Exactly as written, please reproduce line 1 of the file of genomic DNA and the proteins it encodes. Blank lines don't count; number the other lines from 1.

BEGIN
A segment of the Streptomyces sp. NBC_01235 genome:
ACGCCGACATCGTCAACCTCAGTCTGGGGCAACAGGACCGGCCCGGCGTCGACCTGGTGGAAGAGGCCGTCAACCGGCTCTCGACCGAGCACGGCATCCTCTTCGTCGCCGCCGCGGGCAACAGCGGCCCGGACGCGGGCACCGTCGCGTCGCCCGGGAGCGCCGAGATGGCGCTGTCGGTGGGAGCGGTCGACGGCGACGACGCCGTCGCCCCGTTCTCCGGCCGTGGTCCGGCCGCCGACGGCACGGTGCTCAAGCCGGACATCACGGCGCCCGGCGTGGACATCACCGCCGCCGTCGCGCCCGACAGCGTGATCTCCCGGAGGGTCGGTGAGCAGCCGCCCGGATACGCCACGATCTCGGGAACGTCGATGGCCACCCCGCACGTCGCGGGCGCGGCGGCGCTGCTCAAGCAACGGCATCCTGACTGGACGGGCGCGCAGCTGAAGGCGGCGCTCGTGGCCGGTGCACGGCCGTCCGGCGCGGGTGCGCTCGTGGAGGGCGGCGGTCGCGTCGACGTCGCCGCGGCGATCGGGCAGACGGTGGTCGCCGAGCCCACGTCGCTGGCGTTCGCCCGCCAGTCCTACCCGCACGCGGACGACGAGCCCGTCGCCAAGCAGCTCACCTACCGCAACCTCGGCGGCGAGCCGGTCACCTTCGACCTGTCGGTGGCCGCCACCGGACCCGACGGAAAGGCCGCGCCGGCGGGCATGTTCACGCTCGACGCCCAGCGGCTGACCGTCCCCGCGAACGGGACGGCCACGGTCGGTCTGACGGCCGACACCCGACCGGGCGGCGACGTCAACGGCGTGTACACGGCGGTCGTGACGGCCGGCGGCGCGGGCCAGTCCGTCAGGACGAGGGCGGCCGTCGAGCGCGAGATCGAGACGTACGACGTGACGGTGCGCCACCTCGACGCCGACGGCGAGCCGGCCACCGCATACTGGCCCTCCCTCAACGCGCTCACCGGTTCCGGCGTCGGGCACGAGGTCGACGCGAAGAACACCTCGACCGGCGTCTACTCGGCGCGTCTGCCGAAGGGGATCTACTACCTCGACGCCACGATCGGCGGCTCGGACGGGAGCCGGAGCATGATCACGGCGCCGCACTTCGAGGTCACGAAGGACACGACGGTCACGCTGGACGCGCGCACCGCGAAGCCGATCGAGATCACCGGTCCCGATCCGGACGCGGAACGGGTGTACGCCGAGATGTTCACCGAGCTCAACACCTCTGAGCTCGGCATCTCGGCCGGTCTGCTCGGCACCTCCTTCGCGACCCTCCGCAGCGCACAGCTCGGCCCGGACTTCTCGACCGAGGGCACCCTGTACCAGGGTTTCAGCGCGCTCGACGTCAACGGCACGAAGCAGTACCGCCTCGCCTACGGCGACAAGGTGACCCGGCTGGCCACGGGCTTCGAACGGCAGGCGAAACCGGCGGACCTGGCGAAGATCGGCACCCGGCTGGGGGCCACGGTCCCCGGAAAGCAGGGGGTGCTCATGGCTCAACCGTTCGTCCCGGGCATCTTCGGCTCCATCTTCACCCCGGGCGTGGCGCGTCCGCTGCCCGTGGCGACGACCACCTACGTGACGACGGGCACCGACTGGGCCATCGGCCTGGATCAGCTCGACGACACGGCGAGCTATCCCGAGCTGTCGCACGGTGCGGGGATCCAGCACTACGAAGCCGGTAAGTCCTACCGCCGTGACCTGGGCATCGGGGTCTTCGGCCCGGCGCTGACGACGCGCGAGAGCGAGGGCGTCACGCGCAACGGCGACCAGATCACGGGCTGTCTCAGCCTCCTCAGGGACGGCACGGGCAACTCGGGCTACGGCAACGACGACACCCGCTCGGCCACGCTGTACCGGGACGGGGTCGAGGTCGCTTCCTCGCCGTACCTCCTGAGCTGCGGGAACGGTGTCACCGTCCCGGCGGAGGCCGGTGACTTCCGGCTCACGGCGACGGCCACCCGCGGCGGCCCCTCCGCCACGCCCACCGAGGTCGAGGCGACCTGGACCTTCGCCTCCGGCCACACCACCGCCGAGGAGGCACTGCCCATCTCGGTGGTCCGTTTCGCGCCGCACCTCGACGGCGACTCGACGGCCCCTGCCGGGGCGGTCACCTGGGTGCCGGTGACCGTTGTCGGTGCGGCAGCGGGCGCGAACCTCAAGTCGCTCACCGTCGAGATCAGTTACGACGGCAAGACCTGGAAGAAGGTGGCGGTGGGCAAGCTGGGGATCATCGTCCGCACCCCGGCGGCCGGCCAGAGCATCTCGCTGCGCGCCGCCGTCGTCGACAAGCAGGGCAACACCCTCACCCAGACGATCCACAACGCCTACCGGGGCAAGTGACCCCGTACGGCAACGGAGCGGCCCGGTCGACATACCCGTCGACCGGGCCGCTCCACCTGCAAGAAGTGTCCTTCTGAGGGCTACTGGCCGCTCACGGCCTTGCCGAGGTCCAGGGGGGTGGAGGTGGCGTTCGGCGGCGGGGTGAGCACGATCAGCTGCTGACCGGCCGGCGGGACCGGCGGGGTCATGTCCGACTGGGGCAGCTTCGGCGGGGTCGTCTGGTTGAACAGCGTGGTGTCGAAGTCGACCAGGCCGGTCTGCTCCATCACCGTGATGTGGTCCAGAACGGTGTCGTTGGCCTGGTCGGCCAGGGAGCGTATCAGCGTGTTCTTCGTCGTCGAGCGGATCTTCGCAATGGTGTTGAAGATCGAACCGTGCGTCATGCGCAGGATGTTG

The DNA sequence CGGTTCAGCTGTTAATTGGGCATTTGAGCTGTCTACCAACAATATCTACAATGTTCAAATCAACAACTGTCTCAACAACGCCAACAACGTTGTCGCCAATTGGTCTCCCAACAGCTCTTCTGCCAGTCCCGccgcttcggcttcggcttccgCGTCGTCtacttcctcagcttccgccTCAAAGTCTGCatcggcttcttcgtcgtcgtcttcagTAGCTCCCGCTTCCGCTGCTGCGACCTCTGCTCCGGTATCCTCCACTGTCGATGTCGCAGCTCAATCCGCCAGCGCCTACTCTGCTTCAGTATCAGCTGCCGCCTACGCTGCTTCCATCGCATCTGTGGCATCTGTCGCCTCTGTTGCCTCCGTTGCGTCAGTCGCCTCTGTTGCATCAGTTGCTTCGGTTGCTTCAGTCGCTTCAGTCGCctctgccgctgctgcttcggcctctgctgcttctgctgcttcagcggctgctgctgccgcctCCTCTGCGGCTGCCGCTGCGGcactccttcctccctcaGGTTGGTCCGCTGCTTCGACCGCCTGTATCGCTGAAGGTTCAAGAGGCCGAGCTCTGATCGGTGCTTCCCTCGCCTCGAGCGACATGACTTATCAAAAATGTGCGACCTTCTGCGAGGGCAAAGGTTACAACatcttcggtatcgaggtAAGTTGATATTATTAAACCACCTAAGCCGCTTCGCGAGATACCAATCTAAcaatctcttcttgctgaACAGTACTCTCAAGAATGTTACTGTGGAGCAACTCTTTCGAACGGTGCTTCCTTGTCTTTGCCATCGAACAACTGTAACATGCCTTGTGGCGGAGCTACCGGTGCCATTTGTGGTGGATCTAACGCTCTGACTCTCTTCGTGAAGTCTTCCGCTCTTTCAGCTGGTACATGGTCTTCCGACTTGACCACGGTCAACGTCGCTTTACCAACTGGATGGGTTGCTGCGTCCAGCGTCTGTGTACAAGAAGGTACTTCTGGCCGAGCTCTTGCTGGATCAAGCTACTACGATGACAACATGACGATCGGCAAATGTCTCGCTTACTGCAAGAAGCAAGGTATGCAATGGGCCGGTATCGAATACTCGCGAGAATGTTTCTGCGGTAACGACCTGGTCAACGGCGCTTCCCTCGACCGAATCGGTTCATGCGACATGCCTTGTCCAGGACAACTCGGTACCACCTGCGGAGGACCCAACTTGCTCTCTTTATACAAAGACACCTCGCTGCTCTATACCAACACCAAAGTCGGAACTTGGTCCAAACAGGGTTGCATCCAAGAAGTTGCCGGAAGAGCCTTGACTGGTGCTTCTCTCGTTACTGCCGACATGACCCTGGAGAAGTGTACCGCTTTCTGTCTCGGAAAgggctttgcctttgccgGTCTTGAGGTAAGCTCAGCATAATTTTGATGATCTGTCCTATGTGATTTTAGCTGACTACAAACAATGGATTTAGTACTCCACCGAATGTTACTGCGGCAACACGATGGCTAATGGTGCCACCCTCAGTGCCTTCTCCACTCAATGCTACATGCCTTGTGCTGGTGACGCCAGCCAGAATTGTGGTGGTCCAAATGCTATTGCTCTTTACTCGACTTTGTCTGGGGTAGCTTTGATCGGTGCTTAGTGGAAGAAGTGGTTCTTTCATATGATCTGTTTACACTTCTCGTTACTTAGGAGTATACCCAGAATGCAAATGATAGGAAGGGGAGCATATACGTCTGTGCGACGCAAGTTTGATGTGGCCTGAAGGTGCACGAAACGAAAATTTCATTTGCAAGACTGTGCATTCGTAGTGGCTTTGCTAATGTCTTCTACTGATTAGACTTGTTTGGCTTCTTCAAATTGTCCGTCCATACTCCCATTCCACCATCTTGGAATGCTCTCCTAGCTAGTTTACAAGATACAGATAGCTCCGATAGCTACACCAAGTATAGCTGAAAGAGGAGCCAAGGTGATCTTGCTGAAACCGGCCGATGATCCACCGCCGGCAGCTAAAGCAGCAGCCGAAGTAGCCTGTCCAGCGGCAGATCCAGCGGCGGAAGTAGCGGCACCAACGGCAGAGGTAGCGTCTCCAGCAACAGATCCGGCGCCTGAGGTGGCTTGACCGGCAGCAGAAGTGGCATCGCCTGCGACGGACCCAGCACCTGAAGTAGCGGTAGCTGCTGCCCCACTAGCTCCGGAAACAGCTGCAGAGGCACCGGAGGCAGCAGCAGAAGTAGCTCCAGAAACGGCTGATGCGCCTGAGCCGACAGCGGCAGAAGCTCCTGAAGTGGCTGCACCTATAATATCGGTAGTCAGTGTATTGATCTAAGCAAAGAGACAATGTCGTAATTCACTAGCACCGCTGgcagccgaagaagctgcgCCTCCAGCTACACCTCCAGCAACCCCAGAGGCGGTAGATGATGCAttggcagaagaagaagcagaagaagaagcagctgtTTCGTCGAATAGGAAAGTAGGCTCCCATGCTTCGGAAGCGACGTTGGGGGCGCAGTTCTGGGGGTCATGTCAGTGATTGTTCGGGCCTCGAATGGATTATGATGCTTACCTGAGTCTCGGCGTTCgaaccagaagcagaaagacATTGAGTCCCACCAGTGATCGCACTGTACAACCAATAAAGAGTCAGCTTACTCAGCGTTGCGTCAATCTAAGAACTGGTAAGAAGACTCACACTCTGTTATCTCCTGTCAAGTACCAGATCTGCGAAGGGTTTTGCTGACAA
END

A segment of the Streptomyces sp. NBC_01235 genome: